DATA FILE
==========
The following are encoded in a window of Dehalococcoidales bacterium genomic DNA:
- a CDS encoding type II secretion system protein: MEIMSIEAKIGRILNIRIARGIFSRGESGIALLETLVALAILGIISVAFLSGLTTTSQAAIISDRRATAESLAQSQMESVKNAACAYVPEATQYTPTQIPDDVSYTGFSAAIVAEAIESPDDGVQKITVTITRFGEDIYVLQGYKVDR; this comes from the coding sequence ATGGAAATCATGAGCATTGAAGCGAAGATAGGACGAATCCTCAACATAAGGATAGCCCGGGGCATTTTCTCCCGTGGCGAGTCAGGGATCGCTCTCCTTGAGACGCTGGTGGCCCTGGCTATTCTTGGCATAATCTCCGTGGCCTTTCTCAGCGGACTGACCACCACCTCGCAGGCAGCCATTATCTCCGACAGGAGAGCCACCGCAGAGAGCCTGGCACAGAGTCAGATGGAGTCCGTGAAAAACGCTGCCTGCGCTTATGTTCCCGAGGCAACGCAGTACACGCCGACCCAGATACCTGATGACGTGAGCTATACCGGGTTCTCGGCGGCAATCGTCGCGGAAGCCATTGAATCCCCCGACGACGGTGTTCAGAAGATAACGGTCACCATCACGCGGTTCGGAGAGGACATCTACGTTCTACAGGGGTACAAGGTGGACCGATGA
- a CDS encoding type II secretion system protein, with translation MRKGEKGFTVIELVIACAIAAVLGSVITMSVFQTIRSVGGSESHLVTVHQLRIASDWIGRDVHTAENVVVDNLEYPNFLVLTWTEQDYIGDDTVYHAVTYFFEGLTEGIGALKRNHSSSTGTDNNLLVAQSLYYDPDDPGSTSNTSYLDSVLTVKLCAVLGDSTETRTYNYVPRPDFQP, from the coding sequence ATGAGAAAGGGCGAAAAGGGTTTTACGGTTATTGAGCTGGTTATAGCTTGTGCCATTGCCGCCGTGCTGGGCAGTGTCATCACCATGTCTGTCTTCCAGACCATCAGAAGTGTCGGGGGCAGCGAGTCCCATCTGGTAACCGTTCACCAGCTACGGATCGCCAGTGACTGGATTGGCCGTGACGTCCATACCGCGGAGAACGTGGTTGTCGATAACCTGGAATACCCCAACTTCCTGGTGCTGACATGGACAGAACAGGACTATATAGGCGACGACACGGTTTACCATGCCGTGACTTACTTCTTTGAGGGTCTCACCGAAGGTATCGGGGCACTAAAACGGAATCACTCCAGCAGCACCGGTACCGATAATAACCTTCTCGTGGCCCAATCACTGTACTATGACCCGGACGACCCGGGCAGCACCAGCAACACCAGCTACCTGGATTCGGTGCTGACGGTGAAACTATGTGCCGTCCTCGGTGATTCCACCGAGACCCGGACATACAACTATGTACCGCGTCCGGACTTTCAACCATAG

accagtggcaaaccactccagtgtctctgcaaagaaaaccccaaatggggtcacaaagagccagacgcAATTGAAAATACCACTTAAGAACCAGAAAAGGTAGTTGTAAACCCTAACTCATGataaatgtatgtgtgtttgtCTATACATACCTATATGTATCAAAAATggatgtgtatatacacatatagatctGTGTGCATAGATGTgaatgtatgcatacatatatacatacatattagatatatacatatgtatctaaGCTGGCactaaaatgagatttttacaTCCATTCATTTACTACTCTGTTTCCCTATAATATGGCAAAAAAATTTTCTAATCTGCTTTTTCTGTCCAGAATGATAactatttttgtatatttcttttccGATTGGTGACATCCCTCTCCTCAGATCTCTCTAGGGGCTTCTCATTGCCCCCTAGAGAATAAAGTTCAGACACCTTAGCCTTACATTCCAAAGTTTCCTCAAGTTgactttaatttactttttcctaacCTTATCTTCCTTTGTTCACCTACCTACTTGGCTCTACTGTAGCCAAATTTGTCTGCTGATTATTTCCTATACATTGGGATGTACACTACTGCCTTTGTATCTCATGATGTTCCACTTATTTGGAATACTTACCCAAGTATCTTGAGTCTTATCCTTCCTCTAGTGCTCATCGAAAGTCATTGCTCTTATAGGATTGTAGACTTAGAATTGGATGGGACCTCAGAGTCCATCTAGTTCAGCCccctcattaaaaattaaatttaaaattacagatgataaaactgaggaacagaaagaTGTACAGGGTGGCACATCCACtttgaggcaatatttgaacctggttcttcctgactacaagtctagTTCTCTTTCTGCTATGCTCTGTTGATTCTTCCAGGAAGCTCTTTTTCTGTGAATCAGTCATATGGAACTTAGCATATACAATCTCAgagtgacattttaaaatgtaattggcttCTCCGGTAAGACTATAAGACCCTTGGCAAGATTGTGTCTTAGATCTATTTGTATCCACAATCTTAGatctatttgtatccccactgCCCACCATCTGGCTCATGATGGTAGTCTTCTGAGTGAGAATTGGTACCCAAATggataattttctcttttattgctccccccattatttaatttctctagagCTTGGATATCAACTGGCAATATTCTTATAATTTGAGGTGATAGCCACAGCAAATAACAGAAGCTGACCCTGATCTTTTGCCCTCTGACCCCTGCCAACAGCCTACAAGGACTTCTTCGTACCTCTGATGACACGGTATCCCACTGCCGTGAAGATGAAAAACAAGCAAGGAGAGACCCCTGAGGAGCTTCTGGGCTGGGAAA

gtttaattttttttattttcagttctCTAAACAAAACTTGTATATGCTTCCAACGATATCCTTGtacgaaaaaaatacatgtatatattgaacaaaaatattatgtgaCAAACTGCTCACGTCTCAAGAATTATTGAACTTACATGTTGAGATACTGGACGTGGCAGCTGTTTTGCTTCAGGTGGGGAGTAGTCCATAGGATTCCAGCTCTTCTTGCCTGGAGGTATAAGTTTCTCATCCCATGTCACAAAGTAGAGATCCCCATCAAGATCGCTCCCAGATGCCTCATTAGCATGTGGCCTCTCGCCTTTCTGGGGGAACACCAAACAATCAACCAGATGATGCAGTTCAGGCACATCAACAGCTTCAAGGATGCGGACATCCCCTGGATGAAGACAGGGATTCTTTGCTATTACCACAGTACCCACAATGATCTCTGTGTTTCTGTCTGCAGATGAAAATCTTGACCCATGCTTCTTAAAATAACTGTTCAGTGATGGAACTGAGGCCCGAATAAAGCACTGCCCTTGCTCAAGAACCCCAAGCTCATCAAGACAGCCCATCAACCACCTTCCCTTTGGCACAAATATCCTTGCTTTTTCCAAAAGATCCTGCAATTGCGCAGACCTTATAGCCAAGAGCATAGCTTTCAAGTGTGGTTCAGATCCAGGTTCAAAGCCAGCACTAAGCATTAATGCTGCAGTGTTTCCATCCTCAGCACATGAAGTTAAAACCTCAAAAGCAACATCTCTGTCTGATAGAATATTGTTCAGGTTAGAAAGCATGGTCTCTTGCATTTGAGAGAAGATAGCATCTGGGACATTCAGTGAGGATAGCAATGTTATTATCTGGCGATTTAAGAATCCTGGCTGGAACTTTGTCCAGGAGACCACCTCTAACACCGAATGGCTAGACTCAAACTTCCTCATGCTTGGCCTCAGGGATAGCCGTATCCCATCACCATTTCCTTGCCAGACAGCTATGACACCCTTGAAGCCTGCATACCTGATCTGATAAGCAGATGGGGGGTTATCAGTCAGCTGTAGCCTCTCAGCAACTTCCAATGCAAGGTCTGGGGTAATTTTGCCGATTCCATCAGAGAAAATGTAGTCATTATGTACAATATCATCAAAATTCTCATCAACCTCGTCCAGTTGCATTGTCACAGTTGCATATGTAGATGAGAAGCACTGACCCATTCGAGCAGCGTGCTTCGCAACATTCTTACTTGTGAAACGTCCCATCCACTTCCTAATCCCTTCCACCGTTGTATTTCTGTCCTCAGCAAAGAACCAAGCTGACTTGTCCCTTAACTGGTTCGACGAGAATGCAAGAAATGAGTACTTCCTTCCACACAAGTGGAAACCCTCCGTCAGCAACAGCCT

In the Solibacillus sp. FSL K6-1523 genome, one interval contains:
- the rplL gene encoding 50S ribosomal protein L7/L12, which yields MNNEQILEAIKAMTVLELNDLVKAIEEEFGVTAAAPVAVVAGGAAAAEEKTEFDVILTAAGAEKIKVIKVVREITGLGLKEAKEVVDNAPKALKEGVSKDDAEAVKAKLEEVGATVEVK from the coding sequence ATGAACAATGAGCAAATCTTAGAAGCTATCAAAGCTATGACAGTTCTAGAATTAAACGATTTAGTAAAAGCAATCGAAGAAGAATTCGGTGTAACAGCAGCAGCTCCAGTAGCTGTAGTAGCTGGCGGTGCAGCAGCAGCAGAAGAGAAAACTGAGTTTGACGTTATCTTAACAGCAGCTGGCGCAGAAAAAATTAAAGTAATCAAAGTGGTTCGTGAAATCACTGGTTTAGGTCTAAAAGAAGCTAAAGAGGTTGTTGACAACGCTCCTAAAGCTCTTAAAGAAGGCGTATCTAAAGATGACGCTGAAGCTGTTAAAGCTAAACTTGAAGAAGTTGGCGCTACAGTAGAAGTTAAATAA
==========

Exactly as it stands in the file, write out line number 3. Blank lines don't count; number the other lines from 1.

- a CDS encoding type II secretion system protein, with translation MRKGEKGFTVIELVIACAIAAVLGSVITMSVFQTIRSVGGSESHLVTVHQLRIASDWIGRDVHTAENVVVDNLEYPNFLVLTWTEQDYIGDDTVYHAVTYFFEGLTEGIGALKRNHSSSTGTDNNLLVAQSLYYDPDDPGSTSNTSYLDSVLTVKLCAVLGDSTETRTYNYVPRPDFQP, from the coding sequence ATGAGAAAGGGCGAAAAGGGTTTTACGGTTATTGAGCTGGTTATAGCTTGTGCCATTGCCGCCGTGCTGGGCAGTGTCATCACCATGTCTGTCTTCCAGACCATCAGAAGTGTCGGGGGCAGCGAGTCCCATCTGGTAACCGTTCACCAGCTACGGATCGCCAGTGACTGGATTGGCCGTGACGTCCATACCGCGGAGAACGTGGTTGTCGATAACCTGGAATACCCCAACTTCCTGGTGCTGACATGGACAGAACAGGACTATATAGGCGACGACACGGTTTACCATGCCGTGACTTACTTCTTTGAGGGTCTCACCGAAGGTATCGGGGCACTAAAACGGAATCACTCCAGCAGCACCGGTACCGATAATAACCTTCTCGTGGCCCAATCACTGTACTATGACCCGGACGACCCGGGCAGCACCAGCAACACCAGCTACCTGGATTCGGTGCTGACGGTGAAACTATGTGCCGTCCTCGGTGATTCCACCGAGACCCGGACATACAACTATGTACCGCGTCCGGACTTTCAACCATAG